Is the FW zone that includes all of the Router interfaces IP addresses (even for interfaces not attached to any specific zone).
You must think of the self-zone as the router itself so when we configure a policy including the Self-zone is related to:
-Traffic to the router
-Traffic from the router
So when someone asks the following
What Traffic Should I Consider When I Deal With The Self-Zone?
You should answer:
-Managment plane traffic (SSH,Telnet,etc)
-Control plane traffic(Routing Protocols)
Another common question is:
Why would you even consider to use the Self-Zone?
Well, if you want to protect your network from any kind of attack you configure a FW to prevent attacks from reaching your network but if you leave your router without the Self-Zone anyone could get into the router and change the configuration, open backdoors,etc.
In order to avoid this vulnerabilities using the Self-Zone is a MUST.
By default there is no policies for the Self-Zone so traffic from and to the router will be allowed
You do not have to manually create the Self-Zone. By default it's created, you just need to call it.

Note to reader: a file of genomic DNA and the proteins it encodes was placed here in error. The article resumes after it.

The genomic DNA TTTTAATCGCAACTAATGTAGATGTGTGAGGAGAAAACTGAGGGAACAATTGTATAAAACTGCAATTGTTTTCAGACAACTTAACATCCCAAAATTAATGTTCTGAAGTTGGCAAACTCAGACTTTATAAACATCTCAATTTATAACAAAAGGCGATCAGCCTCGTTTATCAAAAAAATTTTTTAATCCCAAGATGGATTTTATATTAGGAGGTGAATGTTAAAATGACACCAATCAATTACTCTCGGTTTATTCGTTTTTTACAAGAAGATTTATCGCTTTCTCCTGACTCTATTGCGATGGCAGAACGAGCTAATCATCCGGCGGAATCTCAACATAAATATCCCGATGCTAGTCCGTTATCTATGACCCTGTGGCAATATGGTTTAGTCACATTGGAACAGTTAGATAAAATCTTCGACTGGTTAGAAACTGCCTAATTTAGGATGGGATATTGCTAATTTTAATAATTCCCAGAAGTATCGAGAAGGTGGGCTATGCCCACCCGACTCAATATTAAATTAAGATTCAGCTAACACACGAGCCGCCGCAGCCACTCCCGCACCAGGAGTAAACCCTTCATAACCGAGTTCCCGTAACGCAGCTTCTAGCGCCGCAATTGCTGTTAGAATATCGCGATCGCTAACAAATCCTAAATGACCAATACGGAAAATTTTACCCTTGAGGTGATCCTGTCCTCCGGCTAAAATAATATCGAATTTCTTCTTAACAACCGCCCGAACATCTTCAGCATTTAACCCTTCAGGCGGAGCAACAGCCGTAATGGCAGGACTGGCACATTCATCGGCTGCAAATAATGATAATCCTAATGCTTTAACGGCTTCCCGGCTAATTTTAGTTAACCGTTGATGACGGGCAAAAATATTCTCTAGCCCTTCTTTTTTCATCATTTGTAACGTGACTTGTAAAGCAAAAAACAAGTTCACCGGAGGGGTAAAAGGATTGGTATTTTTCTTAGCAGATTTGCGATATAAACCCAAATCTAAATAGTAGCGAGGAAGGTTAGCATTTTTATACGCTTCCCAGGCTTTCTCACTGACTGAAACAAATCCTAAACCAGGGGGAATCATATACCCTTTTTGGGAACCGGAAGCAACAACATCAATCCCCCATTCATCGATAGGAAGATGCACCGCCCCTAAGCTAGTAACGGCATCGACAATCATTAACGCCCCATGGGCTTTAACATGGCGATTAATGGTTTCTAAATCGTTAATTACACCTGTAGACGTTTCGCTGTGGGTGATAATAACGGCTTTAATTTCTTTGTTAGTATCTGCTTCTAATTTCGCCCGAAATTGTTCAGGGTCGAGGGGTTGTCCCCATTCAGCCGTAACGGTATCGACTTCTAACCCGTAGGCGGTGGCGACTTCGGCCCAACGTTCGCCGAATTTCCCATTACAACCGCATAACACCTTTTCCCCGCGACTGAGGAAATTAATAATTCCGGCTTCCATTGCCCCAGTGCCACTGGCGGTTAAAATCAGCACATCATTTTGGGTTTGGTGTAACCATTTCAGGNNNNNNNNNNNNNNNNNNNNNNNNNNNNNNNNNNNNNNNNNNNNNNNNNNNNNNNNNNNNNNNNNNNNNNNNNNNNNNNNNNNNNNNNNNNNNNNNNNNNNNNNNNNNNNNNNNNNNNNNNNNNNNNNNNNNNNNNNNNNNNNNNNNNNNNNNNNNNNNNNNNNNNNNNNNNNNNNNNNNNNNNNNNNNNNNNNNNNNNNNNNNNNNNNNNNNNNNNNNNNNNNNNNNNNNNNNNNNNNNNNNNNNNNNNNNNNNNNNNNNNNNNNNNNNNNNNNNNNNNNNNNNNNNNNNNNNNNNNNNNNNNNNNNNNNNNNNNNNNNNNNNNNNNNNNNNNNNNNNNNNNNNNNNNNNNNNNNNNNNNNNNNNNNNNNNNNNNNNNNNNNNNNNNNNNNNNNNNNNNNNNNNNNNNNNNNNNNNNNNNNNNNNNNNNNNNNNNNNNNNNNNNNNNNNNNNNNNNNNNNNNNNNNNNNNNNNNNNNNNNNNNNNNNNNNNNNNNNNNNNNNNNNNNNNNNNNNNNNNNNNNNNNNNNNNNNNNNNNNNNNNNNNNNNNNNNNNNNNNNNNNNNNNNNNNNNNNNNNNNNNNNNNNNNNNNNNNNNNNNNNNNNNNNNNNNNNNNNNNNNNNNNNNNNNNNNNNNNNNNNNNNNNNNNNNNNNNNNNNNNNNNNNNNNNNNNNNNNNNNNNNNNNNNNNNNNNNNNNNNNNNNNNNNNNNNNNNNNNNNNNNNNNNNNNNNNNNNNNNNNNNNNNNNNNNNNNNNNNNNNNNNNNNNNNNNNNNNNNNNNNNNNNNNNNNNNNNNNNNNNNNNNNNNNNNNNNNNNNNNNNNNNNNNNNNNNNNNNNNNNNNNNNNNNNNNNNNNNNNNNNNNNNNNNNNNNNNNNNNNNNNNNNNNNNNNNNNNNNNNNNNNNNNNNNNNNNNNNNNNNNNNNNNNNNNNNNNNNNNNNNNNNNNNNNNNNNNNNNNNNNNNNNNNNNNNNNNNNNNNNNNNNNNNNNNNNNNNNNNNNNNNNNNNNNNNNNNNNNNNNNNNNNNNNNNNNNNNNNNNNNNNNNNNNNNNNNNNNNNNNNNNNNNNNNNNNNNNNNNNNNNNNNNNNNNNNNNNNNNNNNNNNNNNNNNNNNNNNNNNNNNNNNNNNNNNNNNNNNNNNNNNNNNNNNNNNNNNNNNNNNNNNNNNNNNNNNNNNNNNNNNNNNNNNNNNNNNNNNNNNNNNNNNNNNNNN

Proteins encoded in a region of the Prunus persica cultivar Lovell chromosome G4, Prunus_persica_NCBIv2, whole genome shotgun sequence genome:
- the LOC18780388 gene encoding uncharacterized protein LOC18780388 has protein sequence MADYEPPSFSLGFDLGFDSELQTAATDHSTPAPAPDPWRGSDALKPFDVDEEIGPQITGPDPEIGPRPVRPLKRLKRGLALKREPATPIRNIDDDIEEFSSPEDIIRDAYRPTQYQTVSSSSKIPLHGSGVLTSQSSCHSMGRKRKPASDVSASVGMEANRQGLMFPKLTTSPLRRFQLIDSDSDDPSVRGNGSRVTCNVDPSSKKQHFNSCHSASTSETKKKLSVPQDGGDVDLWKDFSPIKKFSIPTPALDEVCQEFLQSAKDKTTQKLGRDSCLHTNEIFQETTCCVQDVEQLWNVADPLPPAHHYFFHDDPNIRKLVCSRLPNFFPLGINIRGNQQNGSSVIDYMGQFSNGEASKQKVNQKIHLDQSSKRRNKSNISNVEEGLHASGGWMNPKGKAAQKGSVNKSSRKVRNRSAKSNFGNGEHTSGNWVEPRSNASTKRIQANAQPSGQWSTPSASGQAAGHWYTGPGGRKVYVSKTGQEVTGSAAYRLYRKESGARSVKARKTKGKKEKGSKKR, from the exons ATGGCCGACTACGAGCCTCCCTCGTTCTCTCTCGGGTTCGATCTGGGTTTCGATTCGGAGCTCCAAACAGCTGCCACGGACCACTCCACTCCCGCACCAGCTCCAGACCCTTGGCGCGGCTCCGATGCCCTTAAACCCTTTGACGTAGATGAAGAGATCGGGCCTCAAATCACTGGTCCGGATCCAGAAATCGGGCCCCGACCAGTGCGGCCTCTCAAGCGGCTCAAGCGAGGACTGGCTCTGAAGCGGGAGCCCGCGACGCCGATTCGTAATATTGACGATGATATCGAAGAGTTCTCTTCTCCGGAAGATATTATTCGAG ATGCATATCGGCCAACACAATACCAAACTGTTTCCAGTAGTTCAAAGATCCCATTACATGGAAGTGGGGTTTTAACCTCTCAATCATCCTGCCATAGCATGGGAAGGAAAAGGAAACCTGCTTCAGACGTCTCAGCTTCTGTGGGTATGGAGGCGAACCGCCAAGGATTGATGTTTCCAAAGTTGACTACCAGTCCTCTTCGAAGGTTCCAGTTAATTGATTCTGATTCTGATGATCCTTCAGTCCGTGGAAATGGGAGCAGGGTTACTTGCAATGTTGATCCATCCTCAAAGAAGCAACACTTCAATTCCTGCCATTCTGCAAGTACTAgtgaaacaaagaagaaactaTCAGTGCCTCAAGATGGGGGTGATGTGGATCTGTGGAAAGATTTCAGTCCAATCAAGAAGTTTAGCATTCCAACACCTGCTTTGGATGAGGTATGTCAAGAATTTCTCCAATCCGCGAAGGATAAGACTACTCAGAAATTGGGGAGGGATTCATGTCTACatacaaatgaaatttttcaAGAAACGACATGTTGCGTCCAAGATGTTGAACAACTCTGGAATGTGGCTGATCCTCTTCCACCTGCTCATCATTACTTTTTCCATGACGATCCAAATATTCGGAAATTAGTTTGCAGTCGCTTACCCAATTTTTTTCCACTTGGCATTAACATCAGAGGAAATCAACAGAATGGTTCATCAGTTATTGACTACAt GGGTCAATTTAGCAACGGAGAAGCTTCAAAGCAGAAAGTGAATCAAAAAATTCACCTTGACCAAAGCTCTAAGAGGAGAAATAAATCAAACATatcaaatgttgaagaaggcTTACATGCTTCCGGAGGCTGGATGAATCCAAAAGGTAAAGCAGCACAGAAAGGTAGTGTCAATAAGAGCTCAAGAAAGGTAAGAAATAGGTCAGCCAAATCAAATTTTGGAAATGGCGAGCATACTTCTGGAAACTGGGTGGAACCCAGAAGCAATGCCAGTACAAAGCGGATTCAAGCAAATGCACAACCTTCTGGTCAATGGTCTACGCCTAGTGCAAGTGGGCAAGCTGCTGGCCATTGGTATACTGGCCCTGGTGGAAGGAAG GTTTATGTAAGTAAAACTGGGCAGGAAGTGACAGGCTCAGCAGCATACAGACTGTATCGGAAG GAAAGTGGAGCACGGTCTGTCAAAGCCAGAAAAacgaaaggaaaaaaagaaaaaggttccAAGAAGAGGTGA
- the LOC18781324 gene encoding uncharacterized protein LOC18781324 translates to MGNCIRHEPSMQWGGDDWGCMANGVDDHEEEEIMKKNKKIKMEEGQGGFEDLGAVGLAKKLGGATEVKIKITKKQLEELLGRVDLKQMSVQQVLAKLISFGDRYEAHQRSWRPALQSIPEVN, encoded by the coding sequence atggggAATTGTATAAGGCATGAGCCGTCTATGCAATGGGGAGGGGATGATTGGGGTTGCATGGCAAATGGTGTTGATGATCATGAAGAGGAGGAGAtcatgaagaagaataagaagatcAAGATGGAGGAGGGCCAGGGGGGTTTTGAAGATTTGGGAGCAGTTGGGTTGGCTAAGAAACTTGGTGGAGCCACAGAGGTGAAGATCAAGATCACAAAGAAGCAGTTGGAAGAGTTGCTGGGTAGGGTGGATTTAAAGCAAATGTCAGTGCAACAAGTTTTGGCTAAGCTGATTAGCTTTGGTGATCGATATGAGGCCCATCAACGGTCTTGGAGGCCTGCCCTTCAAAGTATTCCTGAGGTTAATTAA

As soon as you configure one zone-pair that involves the Self-Zone traffic from any zone to the Self or from the Self to any zone will be filtered
Traffic from a host behind a router interface that does not belong to any ZBFW zone will be allowed to reach the Router IP addresses (Self-Zone)
We cannot Inspect a class-map that we matched via a layer 7 protocol/application (We can only inspect layer 4 class-map matches)
Before version 15.1 OSPF and EIGRP neighbor relationships were allowed without the need of a policy if using the self-zone but after 15.1 we now must PASS this protocols (RIP and BGP as depend of UDP and TCP respectively will always need a policy allowing the traffic if using the self-zone)
For IPSec VPN sessions we only need to PASS the control channel negotiations (Isakmp) so UDP 500 and UDP 4500 if NAT-T is required (As you can see ESP/AH is not required to configure in order to bring the tunnel up.